Here is an idea that I never implemented.
Back in 1976, Yamaha introduced an air-cooled 2T street bike called the RD400. It had an automatic compression release that was simply an approximately 5mm hole from the cylinder bore into the exhaust port. This made kickstarting easier but had a negligible effect at operating speed (ask any racer who plugged the hole). Unfortunately, I figured it would be much more difficult to implement that strategy on a water-cooled cylinder. And who knows, maybe a trials engine would be negatively affected by it? Seems like a no-brainer that back in the day some manufacturer must have tried it.
Then I found a compression release valve intended for a chainsaw. I think the big-inch Harley guys use it also. You manually depress the button to open the valve, then combustion pressure automatically closes it. I considered making something that would use a 10mm sparkplug and allow the compression release and sparkplug to occupy the original 14mm sparkplug hole. But this seemed mostly like a good way to achieve very poor combustion.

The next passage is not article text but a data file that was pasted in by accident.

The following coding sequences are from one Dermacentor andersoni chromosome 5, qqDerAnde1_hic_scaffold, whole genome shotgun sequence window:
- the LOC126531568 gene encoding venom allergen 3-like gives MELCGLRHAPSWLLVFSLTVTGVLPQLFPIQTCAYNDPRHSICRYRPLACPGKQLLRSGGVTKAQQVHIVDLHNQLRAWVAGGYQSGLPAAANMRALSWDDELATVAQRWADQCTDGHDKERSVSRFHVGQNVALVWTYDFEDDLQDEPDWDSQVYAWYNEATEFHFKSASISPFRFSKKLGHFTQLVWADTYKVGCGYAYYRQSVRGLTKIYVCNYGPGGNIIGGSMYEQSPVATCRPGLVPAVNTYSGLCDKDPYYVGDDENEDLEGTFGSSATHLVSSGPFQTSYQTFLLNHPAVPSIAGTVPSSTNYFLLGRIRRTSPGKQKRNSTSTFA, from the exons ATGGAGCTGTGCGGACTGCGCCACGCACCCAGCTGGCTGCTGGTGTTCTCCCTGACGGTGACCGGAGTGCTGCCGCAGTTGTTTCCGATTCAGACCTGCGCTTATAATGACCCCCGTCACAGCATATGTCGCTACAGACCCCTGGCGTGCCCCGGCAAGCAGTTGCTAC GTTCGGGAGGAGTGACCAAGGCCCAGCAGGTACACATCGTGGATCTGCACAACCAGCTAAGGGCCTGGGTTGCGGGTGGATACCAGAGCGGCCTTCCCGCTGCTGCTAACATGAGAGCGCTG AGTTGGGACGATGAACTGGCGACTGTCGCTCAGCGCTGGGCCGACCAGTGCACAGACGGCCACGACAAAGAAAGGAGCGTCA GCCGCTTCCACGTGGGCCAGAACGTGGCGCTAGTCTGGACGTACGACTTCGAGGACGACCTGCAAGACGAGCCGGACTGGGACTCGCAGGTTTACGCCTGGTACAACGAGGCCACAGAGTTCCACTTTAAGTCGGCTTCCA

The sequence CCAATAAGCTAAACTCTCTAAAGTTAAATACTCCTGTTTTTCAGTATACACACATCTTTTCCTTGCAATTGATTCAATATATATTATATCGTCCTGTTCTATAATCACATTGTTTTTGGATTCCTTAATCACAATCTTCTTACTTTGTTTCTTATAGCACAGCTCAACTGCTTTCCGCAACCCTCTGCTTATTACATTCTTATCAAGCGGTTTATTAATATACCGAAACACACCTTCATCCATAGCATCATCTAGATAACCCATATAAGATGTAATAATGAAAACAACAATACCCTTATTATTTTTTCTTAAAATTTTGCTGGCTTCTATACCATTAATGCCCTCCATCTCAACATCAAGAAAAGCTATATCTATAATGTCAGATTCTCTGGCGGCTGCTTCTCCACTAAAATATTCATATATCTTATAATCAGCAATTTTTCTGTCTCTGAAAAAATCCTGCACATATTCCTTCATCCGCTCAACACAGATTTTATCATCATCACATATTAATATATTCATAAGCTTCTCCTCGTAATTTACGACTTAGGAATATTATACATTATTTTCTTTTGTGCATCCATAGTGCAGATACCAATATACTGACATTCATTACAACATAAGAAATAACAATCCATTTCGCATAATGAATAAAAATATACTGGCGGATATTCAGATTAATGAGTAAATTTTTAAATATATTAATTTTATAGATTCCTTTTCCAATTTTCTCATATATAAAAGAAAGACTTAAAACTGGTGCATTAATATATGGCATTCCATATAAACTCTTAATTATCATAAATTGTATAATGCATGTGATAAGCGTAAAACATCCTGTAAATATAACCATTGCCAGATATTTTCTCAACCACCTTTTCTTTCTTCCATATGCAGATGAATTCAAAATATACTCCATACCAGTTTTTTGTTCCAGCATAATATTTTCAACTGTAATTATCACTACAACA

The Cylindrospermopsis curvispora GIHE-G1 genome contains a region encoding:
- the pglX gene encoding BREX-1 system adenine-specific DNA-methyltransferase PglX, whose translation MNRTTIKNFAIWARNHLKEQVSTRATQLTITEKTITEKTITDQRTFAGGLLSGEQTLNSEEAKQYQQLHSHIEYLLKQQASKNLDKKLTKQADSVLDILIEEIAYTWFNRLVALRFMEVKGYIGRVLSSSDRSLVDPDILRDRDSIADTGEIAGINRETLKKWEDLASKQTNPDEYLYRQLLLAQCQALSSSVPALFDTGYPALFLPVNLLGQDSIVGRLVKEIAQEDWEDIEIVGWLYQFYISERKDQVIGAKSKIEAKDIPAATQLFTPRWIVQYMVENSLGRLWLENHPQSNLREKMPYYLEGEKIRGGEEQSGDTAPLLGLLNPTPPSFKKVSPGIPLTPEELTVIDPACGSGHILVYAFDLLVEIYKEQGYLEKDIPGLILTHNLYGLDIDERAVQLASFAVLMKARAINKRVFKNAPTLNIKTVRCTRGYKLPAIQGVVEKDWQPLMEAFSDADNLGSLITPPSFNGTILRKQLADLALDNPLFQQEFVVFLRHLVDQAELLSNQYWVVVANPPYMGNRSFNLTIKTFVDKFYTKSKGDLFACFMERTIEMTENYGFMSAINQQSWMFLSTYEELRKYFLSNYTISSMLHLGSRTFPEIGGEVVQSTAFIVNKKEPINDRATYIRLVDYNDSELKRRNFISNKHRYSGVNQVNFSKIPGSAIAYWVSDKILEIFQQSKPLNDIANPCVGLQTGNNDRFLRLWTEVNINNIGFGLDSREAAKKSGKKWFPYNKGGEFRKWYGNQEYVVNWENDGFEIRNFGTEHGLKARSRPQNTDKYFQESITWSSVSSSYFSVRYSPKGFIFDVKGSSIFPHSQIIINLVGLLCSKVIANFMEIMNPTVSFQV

If you conduct a search, you will find a 2010 thread on Thumper Talk about a guy who does this mod to Honda CR500 heads. He does very nice work, but I was not sure if I could communicate exactly where it needed to go on the OSSA. I looked at several proposed locations. I could do the machining myself and found a local welder who was willing to tackle the job. I even made a simple adapter that replaced the spark plug so I could see how much effort it took to kick. It seemed workable, but I chose not to do it for several reasons:
1. OSSA heads are not exactly common. If something went wrong, I could be in trouble.
2. Although this makes sense for an MX bike that is only started a few times per day, it is less inviting for a trials bike that needs to be started 60 times during an event.
3. I figured if I could make the bike start reliably on a single kick, I would not really need it. So I focused my attention there instead.
Kicking effort with compression release open was tested by replacing spark plug with this homemade adapter
Possible location 1
Possible location 2
Possible location 3